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Thread: Level cure and bigger tiles

  1. #1

    Default Level cure and bigger tiles

    Do you always use level cure for 20 x 20 tile install? The flooring in question does not look uneven to most of the tile people that came to measure. One woman suggested level cure, two other tile reps said it wasn't necessary from what they saw of my flooring.

  2. #2

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    Okay on 20 x 20 tiles?

  3. #3

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    I don't know what level cure is. I think you should make sure that you need it first. You haven't supplied any information in your post to allow anyone to help you.

    How about dimensions of the room and how off level it is?

    Tom

  4. #4
    Plumber jimbo's Avatar
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    I also am not familiar with "level cure" , but have used a product called "LevelQuick" which is a self leveling product to use on uneven floors in prep. for sheet flooring. Ceramic tile can usually deal with irregularites due to the thickness of the mortar. I understand large tiles like yours bring in a whole new dimension of issues. I recommend you check with our friends at the tile forum www.johnbridge.com

    They will have an answer for you.

  5. #5
    Retired Defense Industry Engineer jadnashua's Avatar
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    The bigger the tile, the harder it is to get a perfectly flat installation. the objective is to keep all tiles in plane so that there are no lips from one to another. On some tile, this is impossible, since the tiles themselves aren't consistent (have warps, cups, twists to them so even on a flat surface, they won't lay flat). The only way to handle those is with a wide grout joint and let the grout bridge the difference.

    Assuming the tile themselves are flat, then there should be no lips between them. Any bump, ridge, etc. the tile sits over can make this much more challenging, and a prefectly level floor makes the job much easier to get a good result. This can be done when setting in the thinset by building it up where needed and thinning it out as well, but takes much more time and skill (and materials in the extra mortar).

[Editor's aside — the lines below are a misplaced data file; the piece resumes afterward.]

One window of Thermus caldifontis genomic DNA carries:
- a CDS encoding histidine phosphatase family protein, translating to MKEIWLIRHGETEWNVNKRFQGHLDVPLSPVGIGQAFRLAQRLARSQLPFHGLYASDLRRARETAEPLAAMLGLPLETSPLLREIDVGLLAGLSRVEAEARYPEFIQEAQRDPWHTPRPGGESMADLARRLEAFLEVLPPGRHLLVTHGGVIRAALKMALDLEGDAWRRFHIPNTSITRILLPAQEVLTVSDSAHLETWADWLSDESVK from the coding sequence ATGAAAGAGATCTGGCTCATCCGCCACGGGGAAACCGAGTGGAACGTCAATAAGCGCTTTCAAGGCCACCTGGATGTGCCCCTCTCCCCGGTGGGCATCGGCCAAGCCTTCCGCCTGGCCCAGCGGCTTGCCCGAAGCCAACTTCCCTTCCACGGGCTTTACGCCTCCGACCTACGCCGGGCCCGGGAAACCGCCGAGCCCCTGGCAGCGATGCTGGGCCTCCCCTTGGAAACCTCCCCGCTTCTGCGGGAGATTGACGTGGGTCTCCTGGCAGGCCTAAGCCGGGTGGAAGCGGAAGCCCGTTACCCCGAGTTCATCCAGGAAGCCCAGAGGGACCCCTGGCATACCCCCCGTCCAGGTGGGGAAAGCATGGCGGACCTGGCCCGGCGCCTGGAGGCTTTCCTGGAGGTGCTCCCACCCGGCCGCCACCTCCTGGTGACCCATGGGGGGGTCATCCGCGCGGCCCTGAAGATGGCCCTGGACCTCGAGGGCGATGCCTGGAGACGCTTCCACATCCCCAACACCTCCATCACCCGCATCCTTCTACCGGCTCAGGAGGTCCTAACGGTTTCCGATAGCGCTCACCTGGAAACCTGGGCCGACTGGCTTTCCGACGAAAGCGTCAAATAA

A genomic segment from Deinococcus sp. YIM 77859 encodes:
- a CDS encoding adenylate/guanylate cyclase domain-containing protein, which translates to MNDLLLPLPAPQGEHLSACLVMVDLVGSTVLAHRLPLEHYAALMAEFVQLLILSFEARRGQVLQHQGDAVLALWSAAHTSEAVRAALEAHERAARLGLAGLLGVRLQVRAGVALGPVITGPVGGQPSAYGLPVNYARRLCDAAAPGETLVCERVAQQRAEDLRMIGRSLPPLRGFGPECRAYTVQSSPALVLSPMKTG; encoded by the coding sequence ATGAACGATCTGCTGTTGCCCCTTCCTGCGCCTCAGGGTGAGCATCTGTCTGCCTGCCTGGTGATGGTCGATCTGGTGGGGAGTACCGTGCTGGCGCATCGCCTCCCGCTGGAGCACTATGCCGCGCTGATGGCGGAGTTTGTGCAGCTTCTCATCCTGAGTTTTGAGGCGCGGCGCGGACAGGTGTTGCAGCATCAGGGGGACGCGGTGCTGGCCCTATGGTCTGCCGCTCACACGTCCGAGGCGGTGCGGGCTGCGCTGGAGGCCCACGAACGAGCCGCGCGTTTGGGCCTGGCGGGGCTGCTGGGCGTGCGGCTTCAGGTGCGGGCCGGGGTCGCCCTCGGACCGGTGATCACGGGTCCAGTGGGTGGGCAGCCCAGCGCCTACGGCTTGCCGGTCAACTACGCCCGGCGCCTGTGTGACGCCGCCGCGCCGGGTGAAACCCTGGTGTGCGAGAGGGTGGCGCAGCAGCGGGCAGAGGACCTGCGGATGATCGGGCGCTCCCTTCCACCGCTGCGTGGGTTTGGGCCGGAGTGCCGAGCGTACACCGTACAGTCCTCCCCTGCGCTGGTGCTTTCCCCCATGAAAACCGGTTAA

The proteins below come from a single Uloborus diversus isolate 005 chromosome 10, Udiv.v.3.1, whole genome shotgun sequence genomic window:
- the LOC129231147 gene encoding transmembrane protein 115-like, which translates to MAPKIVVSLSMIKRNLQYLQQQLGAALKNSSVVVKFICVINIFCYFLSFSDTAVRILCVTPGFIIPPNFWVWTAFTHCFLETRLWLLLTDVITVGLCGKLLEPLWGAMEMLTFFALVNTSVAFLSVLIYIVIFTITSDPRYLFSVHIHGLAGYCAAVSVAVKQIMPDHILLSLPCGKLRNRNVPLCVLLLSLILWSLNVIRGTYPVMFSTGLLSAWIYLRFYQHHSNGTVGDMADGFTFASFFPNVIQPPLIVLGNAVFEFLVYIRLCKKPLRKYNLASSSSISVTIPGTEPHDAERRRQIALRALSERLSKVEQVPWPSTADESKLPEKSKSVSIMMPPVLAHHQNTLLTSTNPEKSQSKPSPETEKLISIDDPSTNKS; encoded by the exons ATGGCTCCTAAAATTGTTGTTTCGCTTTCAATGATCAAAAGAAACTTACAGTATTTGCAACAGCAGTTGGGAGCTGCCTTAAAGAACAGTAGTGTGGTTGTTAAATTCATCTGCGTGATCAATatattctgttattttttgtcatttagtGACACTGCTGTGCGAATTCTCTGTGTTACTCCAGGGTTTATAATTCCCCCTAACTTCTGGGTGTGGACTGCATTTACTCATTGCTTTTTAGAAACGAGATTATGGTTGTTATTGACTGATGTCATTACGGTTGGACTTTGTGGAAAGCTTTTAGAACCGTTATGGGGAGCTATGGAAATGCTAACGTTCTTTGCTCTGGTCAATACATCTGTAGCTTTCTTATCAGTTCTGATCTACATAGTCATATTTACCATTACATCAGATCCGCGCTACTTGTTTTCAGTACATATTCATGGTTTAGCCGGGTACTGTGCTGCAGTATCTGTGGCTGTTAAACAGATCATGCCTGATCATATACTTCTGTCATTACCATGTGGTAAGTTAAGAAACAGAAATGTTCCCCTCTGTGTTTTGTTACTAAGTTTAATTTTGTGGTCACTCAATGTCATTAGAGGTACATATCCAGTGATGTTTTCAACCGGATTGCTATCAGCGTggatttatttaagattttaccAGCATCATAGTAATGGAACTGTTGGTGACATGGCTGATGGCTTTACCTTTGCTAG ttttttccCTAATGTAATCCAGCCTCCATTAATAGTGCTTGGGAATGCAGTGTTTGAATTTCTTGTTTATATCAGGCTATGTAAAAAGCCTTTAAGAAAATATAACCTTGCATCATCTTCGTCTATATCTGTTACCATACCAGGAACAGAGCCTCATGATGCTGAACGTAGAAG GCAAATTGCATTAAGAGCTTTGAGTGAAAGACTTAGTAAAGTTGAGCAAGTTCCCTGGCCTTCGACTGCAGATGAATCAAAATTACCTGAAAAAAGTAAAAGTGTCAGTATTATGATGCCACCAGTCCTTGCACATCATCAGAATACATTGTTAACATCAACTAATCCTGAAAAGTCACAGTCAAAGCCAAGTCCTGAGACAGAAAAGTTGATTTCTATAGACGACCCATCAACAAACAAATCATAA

Jim DeBruycker
    Important note - I'm not a pro
    Retired Defense Industry Engineer; Schluter 2.5-day Workshop Completed 2013, 2014

  6. #6

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    Quote Originally Posted by jadnashua View Post
    The bigger the tile, the harder it is to get a perfectly flat installation. the objective is to keep all tiles in plane so that there are no lips from one to another. On some tile, this is impossible, since the tiles themselves aren't consistent (have warps, cups, twists to them so even on a flat surface, they won't lay flat). The only way to handle those is with a wide grout joint and let the grout bridge the difference.

    Assuming the tile themselves are flat, then there should be no lips between them. Any bump, ridge, etc. the tile sits over can make this much more challenging, and a prefectly level floor makes the job much easier to get a good result. This can be done when setting in the thinset by building it up where needed and thinning it out as well, but takes much more time and skill (and materials in the extra mortar).


    Good point. I will make sure to discuss this aspect with tile setter who is coming to give quote. I had two tile companies say that the floor was level enough for larger tiles, and only one who was pushing some extra material and labour. Thanks!

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